Macedonia and Greece have signed an agreement settling a 27-year-long dispute over Macedonia’s name.
Under the agreement, the country known at the UN as Former Yugoslav Republic of Macedonia (FYROM) will become North Macedonia.
Greek Prime Minister Alexis Tsipras said it was “a brave, historic and necessary step for our peoples”.
Heated rows over Macedonia’s name have been going on since the break-up of the former Yugoslavia, of which it was a part, and have held up Macedonia’s entry to NATO and the EU.
Greece has long argued that by using the name Macedonia, its neighbor was implying it had a claim on the northern Greek province also called Macedonia.
The deal has been announced on June 12 and has pressed ahead despite protests.
Greek PM Alexis Tsipras and his Macedonian counterpart Zoran Zaev watched as their foreign ministers signed the deal on Lake Prespa on Greece’s northern border on June 17.
The agreement still needs to be approved by both parliaments and by a referendum in Macedonia.
Nationalists on both sides say it erodes their identity.
On June 16, PM Tsipras survived a no-confidence vote over the deal amid accusations he made too many concessions.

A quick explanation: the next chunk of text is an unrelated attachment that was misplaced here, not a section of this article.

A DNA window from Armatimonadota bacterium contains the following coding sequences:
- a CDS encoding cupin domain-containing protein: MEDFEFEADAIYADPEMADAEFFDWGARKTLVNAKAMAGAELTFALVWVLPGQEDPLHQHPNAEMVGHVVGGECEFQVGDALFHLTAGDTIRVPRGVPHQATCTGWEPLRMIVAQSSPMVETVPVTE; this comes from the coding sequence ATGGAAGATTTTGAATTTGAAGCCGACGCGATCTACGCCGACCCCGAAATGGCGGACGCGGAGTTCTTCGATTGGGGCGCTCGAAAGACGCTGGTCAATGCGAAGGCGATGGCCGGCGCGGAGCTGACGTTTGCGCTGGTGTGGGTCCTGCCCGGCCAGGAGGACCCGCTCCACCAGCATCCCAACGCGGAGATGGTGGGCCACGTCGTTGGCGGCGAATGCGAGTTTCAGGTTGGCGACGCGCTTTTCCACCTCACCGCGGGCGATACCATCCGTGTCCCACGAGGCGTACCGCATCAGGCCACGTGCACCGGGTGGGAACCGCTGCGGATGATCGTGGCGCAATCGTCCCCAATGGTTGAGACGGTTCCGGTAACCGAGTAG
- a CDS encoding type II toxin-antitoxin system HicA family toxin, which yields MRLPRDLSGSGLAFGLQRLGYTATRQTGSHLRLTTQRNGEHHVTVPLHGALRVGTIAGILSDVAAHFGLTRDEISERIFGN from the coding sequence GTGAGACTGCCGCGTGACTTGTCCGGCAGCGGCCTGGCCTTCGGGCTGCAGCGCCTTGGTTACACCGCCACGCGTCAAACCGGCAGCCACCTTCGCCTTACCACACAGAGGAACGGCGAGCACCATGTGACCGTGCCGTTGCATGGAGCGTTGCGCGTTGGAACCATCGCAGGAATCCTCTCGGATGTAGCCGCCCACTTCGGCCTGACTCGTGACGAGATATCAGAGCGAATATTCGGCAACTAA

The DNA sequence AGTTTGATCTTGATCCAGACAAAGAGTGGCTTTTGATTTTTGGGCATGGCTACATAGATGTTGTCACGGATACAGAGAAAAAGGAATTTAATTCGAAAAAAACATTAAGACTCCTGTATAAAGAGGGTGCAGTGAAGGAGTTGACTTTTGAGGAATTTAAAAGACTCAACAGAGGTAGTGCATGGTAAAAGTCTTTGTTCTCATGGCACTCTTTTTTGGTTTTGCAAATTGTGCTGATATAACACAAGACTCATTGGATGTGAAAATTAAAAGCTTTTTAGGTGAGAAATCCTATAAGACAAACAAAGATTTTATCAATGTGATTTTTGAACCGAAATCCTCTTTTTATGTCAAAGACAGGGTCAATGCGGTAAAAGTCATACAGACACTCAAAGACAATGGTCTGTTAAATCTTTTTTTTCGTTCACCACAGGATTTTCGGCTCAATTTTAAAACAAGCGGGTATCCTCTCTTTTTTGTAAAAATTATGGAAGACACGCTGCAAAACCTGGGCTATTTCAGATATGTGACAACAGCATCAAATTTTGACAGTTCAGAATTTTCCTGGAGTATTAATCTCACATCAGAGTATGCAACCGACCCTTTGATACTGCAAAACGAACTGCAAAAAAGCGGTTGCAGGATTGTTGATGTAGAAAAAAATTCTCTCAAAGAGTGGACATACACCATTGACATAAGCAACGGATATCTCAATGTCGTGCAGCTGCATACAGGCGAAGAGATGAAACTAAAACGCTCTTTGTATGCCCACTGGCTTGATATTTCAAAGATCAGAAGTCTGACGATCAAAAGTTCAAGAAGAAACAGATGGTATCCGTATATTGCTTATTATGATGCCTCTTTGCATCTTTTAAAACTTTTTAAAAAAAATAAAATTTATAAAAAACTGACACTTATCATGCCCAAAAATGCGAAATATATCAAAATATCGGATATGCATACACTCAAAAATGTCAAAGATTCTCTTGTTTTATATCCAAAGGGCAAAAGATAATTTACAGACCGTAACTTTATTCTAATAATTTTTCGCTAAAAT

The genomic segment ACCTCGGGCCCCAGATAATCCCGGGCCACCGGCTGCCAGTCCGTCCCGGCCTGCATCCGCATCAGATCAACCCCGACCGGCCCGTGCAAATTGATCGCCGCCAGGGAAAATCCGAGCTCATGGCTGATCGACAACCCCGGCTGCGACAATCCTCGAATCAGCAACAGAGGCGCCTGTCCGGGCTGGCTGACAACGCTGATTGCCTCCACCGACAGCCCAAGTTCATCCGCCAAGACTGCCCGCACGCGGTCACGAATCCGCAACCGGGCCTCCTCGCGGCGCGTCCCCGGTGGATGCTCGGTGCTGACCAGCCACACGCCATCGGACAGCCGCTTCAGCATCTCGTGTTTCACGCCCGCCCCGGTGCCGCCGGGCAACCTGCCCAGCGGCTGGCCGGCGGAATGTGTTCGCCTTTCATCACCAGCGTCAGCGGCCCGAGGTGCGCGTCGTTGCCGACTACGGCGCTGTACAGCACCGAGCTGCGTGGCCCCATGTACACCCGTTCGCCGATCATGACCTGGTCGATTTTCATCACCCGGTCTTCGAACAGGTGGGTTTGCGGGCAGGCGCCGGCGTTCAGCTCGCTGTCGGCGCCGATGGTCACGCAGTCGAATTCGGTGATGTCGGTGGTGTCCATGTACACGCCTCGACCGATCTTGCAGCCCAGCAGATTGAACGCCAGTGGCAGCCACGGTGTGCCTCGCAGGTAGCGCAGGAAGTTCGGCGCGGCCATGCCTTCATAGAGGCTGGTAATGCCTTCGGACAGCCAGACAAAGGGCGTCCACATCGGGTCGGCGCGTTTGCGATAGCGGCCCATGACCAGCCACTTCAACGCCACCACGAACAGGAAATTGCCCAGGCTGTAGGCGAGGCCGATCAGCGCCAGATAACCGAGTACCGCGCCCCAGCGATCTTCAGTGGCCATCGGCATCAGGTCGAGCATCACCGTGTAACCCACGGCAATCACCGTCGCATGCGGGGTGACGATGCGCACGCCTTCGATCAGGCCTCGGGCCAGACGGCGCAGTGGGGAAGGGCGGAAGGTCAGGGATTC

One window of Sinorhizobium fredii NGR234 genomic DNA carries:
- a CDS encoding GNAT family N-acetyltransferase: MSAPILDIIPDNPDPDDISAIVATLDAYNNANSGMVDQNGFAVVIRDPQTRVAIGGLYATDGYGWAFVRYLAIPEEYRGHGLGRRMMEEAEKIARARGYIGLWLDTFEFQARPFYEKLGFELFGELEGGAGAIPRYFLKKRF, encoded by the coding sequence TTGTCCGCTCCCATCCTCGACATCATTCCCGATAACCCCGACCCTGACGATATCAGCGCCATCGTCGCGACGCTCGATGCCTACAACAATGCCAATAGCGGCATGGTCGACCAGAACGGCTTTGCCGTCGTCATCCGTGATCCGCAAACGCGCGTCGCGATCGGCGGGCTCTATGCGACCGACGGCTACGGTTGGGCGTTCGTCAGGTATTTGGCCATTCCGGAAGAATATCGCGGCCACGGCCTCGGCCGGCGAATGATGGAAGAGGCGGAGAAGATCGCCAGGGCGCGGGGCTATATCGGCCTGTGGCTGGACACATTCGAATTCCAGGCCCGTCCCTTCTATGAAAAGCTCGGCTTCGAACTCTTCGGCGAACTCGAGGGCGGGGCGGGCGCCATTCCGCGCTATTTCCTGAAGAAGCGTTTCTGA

Under the deal, Macedonia would be named Severna Makedonija, or Republic of North Macedonia.
Its language would be Macedonian and its people known as Macedonians (citizens of the Republic of North Macedonia).
As part of the agreement, Greece would lift its objections to the renamed nation joining the EU and NATO.
There is still some way to go before the name change becomes official.
The Macedonian parliament first needs to back the deal. That would be followed by a referendum in September or October.
If Macedonian voters support it, the government would have to change the constitution, which is a key Greek demand.
Things have been complicated further as Macedonia’s President Gjorge Ivanov is refusing to sign the agreement.
President Ivanov has the power to veto the deal – but not indefinitely.
If the president refuses to sign the agreement, it will be sent back to parliament for a second vote. If it passes again, the president would then be obliged to approve the legislation.
The agreement will finally have to be ratified by the Greek parliament, a process which may also not be straightforward.